巴黎 1826 - 1898
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Originally a literary movement initiated by Baudelaire and Poe and continued by the poets Mallarmé and Verlaine, it aimed to reveal the oneiric and sometimes decadent spirituality beneath the surface of reality.
Moreau’s early works were influenced by the romantics Delacroix and Chassériau. His first success, Oedipus and the Sphinx, won a medal at the Salon of 1864.The, no doubt, confused reaction of audiences may be judged from the ironic comments of an early critic: “like a pastiche of Mantegna created by a German student who relaxes from his painting by reading Schopenhauer.” Today the influence of Mantegna seems less obvious than the debt to Ingres’ (1780–1867) version of the subject, where Moreau’s more exotic treatment subverts the hallowed tradition of French classicism without abandoning it. He noted he was concerned with the opposition between good and evil, male and female, and physicality and spirituality.
Moreau painted further works in the same vein but before long, critics had become negative and in his Salome dancing before Herod (Armand Hammer Museum, Los Angeles) he developed a more atmospheric less classical style, indebted to Rembrandt. The theme of Salome exploits the contemporary fascination with the femme fatale, more aggressively demonstrated in a watercolor of the Apparition (musée d’Orsay, Paris) where a vengeful Salome points to the severed head of the Baptist hovering before her. In his later Jupiter and Sémélé (musée National Gustave Moreau, Paris) the sheer density of jewel-like detail is overwhelming: like an objet d’art of the Renaissance or a pictorial kunstkamer; it is on the one hand a pictorial equivalent of the Decadent writing of Oscar Wilde and Huysmans, on the other, a foretaste of the gothic fantasies of Mervyn Peake or Tolkien. It has been interpreted as an allegory of regeneration by death, and most eloquently described by the artist as follows: “In the midst of colossal aerial buildings with neither foundations nor rooftops, covered with teeming quivering vegetation, this sacred flora standing out against the dark blues of the starry vaults and the deserts of the sky, the god so often invoked appears in his still veiled splendor.”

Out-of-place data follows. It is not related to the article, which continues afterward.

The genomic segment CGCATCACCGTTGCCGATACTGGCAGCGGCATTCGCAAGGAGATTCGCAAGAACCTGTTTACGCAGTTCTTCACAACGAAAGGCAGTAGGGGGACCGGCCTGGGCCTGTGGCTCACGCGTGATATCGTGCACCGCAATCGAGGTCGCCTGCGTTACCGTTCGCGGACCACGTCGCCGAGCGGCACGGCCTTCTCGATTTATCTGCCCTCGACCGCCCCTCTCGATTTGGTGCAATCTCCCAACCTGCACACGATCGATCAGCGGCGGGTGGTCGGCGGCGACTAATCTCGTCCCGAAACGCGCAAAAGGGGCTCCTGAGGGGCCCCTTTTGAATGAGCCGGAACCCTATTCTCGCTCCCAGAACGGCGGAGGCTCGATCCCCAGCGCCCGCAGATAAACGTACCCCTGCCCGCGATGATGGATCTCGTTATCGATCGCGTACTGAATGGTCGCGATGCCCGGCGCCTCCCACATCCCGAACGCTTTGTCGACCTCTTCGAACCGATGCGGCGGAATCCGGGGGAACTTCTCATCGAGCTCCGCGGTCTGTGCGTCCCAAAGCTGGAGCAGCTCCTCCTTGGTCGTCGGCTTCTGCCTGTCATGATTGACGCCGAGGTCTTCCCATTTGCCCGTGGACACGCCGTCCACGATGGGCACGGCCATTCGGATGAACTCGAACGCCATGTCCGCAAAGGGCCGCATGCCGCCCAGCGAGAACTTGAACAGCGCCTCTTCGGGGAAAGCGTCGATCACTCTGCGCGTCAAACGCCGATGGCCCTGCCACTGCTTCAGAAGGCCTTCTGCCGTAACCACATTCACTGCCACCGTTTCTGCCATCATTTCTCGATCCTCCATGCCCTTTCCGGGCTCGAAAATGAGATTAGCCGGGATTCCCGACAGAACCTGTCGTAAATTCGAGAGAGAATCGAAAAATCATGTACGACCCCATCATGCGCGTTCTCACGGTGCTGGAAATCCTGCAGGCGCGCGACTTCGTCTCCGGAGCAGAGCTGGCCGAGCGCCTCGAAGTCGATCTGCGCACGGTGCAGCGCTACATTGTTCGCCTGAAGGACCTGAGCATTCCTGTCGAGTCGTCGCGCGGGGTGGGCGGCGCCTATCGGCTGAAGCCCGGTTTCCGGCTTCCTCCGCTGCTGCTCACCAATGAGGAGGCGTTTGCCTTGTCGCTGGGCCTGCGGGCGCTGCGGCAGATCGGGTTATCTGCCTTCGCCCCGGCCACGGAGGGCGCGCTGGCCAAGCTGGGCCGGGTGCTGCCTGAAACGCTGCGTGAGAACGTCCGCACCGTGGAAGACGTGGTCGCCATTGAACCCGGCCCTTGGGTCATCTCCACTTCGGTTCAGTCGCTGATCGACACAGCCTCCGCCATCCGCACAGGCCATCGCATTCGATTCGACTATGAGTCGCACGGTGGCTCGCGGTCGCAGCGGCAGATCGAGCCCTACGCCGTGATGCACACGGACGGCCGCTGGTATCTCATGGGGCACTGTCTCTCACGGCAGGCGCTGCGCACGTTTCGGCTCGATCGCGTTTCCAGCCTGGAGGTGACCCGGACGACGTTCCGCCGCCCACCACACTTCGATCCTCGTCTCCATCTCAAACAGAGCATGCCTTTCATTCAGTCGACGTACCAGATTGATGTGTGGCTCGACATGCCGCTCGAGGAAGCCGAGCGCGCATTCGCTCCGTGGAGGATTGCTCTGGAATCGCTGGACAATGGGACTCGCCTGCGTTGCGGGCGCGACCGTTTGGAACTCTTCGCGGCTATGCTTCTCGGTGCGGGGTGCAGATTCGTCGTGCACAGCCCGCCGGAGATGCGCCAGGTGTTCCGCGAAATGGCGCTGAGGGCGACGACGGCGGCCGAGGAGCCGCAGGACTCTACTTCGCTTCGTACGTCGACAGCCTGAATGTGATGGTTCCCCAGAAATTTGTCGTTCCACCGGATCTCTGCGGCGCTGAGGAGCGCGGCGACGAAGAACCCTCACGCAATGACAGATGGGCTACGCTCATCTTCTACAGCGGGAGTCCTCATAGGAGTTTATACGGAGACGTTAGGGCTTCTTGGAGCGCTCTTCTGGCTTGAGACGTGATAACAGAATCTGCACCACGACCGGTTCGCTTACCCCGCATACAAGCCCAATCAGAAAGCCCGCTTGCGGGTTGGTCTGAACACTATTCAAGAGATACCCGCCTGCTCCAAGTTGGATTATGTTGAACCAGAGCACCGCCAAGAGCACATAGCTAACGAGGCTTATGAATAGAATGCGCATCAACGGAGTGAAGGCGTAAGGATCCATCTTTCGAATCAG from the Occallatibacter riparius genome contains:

In 1892 Moreau was appointed professor at the École des Beaux-Arts, where pupils included Rouault (1871–1958) and Matisse (1869–1954). He took a more open approach to teaching than usual, allowing students to go their own way.
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Books on Gustave Moreau
Peter Cooke, Gustave Moreau, History Painting, Spirituality and Symbolism, New Haven, 2014.
Pierre-Louis Mathieu, Gustave Moreau: Monographie et Nouveau Catalogue de l’Oeuvre Achevé, Paris, 1998.
Ary Renan, Gustave Moreau, 1826-1898, Paris, 1900.